Start watching and learning today here at our Genealogy Gems YouTube channel. And to keep in the loop, click the Subscribe button while you’re there!

AncestryDNA Privacy Policy Update: Why This Change Is Good

An update to AncestryDNA’s privacy policy requires us to take to take one more step when managing someone else’s DNA test. Here’s why Your DNA Guide Diahan Southard thinks that’s a good thing.

Like many teenagers, my 14-year old sees every situation only from her own point of view. I call it myopic-itis. This is, of course, how most of us react to every new situation. The difference between those suffering from this condition and the rest of us is that fairly quickly, perhaps once the shock has subsided, we can see things from the point of view of others, and can therefore be more understanding about the whole situation.

AncestryDNA recently caused an attack of myopic-itis when they announced a change to their policy on how DNA tests are registered. Previously, you could register anyone’s test under your own account. Say you were gathering the test for an aged aunt or disinterested cousin. You handle everything from the order to the test registration to managing all correspondence. Your aunt or cousin merely needed to spit in the tube.

However, effective today, July 18, 2017, that has changed. Each person who takes an AncestryDNA test must have their very own account at AncestryDNA.

A natural reaction is to immediately reject this as a terrible idea that will certainly slow–if not halt–your efforts to gather the needed genetic information from your less-than-enthusiastic relatives. Your myopic-itis flares up and threatens to cause you to throw up your hands in frustration and just forget the whole thing.

But don’t! Really, all that is changed is that you have to take one more step when administering DNA tests for your friends or relatives: create AncestryDNA accounts for them. Then, they can assign you as the Manager of their DNA kits. Doing so allows their DNA results to show up in your Ancestry account, just as if you yourself had registered the test under your account. Viola! (Well, if your relative doesn’t have an email account, you may have to create one, so that would be one more step.)

Now, why would Ancestry decide to so inconvenience your life with another step or two? Well, to protect the rights of the cousin and the aunt that you are asking to take the test. It is that simple. Not that you would, but if the results are in your account, you can delete them, you can limit their access to them. In short, you have ultimate control. Causing each test to have its own account tries to put that control back in the hands of the test taker.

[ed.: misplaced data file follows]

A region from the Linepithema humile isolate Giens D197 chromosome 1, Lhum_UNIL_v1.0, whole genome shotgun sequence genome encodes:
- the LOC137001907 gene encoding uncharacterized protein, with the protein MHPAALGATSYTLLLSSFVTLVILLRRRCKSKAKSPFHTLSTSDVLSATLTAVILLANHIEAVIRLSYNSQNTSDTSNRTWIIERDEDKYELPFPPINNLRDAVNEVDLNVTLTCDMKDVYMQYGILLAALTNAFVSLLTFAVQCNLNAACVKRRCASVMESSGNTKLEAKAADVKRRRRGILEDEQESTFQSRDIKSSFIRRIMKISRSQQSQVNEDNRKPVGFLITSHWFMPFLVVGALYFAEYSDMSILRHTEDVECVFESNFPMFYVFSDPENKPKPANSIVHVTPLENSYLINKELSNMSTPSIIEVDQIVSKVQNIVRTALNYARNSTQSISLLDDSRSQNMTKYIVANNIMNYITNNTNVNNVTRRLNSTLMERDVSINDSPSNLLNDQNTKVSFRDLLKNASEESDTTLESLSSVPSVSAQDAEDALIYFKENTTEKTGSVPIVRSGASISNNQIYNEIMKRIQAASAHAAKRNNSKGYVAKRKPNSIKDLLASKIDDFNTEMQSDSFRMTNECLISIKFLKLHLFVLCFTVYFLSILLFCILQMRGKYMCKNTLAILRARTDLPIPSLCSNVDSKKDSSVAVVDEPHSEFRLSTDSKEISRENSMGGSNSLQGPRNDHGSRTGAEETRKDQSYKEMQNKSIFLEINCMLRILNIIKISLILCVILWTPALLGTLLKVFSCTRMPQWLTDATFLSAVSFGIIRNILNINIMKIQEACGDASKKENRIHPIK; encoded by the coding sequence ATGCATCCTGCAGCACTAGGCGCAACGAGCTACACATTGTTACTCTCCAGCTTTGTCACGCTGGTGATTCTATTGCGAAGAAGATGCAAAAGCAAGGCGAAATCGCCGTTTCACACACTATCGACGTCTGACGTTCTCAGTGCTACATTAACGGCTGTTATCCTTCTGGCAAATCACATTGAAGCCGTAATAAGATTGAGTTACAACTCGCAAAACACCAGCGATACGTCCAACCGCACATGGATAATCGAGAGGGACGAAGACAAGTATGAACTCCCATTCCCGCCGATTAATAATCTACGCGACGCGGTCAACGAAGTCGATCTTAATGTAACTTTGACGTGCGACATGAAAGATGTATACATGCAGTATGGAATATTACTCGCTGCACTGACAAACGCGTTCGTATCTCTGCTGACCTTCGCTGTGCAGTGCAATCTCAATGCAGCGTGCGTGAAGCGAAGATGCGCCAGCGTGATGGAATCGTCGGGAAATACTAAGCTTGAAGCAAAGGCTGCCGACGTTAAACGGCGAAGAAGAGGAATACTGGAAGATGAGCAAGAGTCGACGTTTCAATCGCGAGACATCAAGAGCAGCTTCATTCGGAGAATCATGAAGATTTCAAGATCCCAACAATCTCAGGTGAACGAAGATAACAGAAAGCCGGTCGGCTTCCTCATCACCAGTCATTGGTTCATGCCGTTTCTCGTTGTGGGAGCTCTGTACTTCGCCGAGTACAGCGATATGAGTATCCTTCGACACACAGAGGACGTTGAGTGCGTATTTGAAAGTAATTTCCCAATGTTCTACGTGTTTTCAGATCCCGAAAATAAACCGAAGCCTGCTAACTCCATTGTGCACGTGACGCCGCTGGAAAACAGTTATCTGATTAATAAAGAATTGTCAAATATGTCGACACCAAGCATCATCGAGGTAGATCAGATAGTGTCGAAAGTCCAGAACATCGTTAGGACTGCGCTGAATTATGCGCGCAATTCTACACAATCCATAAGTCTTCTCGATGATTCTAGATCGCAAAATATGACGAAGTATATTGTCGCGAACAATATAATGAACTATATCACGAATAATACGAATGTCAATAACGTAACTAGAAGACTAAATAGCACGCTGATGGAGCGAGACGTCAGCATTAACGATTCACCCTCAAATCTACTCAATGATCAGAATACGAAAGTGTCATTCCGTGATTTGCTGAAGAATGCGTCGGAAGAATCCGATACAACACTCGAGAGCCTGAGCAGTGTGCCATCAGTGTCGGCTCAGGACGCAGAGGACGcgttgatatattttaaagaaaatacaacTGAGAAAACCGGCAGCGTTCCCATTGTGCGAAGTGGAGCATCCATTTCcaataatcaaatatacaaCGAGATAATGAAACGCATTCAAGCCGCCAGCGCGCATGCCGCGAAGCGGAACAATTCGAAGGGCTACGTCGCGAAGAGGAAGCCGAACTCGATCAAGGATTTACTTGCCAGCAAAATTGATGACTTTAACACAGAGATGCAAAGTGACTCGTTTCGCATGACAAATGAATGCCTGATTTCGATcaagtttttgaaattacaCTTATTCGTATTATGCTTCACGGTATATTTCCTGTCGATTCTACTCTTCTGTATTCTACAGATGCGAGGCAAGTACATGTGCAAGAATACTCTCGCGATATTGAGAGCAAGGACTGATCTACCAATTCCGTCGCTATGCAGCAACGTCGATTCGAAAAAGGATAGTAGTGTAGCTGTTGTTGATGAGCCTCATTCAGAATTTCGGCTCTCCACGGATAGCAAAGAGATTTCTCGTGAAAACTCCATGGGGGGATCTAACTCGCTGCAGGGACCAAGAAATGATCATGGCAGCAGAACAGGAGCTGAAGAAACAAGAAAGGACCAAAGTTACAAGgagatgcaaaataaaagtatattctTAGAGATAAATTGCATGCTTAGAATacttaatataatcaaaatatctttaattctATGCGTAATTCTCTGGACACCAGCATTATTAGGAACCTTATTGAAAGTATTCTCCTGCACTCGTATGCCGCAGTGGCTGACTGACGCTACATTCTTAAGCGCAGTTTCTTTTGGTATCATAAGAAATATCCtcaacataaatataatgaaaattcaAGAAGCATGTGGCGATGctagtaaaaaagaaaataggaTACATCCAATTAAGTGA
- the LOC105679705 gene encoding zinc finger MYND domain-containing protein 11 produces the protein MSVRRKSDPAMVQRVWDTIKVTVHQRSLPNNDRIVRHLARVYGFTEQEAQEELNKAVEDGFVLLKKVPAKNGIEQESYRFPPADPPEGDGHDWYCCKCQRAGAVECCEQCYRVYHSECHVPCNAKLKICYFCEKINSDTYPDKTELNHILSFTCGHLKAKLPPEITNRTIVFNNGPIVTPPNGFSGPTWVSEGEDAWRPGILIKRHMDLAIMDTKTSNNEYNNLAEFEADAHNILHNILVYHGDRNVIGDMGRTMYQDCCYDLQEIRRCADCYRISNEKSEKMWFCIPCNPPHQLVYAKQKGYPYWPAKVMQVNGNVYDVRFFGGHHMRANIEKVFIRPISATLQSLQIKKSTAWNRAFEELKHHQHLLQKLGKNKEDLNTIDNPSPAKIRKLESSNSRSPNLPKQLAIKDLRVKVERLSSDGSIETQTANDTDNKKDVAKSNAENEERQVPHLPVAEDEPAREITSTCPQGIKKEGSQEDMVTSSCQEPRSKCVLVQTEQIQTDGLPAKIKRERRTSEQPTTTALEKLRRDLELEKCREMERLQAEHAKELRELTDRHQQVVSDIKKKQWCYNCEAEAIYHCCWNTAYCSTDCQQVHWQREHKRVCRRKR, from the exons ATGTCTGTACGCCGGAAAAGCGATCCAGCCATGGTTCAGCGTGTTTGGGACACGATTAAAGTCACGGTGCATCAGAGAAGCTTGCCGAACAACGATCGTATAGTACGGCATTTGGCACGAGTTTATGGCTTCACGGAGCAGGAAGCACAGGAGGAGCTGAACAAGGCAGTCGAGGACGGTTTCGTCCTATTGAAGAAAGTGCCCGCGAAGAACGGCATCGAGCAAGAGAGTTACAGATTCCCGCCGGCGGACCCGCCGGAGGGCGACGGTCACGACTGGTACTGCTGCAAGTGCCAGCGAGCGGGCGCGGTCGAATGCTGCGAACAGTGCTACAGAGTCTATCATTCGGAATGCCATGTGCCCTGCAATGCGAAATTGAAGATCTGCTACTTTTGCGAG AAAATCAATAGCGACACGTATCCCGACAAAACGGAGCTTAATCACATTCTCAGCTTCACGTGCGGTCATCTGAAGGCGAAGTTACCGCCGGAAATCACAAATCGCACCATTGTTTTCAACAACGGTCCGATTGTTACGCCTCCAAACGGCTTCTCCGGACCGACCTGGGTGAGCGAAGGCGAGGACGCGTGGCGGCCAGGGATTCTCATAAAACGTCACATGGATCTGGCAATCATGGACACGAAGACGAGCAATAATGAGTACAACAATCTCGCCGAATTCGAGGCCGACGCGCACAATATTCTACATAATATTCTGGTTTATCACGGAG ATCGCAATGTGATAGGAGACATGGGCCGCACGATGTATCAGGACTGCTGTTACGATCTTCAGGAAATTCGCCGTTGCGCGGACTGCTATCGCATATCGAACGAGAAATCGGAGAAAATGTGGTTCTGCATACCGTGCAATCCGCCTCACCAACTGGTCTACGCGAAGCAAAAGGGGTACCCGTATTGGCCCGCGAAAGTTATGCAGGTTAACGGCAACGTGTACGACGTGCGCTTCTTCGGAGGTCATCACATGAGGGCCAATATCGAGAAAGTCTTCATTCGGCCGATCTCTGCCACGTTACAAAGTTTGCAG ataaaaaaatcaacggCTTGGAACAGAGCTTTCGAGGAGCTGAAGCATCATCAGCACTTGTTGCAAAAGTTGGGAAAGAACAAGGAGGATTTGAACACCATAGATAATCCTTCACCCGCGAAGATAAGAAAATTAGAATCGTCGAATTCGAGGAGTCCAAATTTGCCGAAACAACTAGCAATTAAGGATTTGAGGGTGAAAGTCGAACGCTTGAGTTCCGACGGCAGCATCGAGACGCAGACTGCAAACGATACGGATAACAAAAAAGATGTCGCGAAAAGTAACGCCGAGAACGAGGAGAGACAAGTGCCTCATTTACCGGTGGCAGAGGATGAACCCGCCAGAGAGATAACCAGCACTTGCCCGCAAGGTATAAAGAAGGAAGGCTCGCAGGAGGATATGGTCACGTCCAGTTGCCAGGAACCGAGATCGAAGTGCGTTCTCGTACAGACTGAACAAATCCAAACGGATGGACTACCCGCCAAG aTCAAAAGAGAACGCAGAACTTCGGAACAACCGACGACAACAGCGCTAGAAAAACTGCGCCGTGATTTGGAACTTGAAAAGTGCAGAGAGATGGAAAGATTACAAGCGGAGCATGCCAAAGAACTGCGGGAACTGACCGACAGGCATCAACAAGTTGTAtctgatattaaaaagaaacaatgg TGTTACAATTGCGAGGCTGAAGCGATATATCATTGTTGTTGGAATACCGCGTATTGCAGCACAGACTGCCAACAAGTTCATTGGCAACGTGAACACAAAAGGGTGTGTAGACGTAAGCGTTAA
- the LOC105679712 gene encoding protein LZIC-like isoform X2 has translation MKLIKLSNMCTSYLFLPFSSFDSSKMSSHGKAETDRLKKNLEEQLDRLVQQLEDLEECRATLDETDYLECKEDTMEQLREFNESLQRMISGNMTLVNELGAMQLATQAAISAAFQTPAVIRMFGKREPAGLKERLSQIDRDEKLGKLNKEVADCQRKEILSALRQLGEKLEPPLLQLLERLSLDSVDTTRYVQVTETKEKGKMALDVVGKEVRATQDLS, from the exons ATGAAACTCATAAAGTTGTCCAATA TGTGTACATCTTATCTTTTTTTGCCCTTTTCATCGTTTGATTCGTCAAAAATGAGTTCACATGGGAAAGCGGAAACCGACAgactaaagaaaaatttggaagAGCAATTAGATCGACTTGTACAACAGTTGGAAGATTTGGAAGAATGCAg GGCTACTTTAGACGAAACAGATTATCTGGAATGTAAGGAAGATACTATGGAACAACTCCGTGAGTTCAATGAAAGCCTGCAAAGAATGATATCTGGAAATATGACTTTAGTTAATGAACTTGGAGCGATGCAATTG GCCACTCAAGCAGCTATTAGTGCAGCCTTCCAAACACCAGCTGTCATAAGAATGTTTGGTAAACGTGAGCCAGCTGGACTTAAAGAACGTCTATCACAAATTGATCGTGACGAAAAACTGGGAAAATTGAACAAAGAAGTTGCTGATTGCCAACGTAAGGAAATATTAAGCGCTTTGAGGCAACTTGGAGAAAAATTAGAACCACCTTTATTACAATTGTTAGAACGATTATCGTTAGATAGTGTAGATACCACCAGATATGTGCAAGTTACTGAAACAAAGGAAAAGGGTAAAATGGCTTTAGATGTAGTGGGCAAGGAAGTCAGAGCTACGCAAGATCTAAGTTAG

One of the criticisms of this announcement is that Ancestry is doing this just to make more people buy subscriptions to Ancestry. I don’t think this is their primary motivation. In fact, a blogger in the UK, Debbie Kennett, suggested that it may be partially in reaction to a new law in the UK that, starting next year, will require this personal access inr order for Ancestry to continue selling tests there.

But even if getting more subscribers was their primary motivation for the change, how is encouraging interest in genealogy a bad thing?! Think of it this way: let’s say you tell your cousins, “I got this. Don’t worry about anything. I will do it all.” Then they will let you, and they won’t take any ownership of the process or the results.

Instead, now you can say, “I have created a login for you at Ancestry so you can view your own results. I will also be able to see them in my account. I would love to go over them with you, if you are interested. But you can go in anytime and look around.” Then wouldn’t it be great if they really did that? Maybe they’d even get so interested that they’d decide to help you research?!

DNA is one of the biggest hooks we have to get our friends and family interested in family history. I think this change is just one more way that we can spread our love of family history with our family–not to mention protect their privacy and their rights.

In addition to Debbie Kennett’s post I mentioned above, make sure to read the official announcement by Ancestry, and these two blog posts about questions you may have: Reality Check–Changes at AncestryDNA and Managing Multiple Kits and the New AncestryDNA Change.

Ready to test some relatives? Click here for tips on talking about DNA at your next family gathering (like, this summer’s reunion?). Then sign up for the free weekly Genealogy Gems e-newsletter and/or follow us on Facebook to learn about the fantastic DNA sales we’ve been spotting lately.

What do you think about Ancestry’s new privacy policy? Join the conversation and leave a comment below.

 

Celebrate Your History! Create a Family History Video

Celebrate your stories with video–whether it’s your family history, the story of your business, or an event or pastime you want to share. Check out 5 weeks of great video ideas from Animoto, including my own family history video on an ancestor’s immigration story.

This year marks a big milestone for Genealogy Gems: we turned 10 years old! My favorite video creation tool, Animoto, also marks a decade this summer. We’re celebrating with them–and what better way than with video?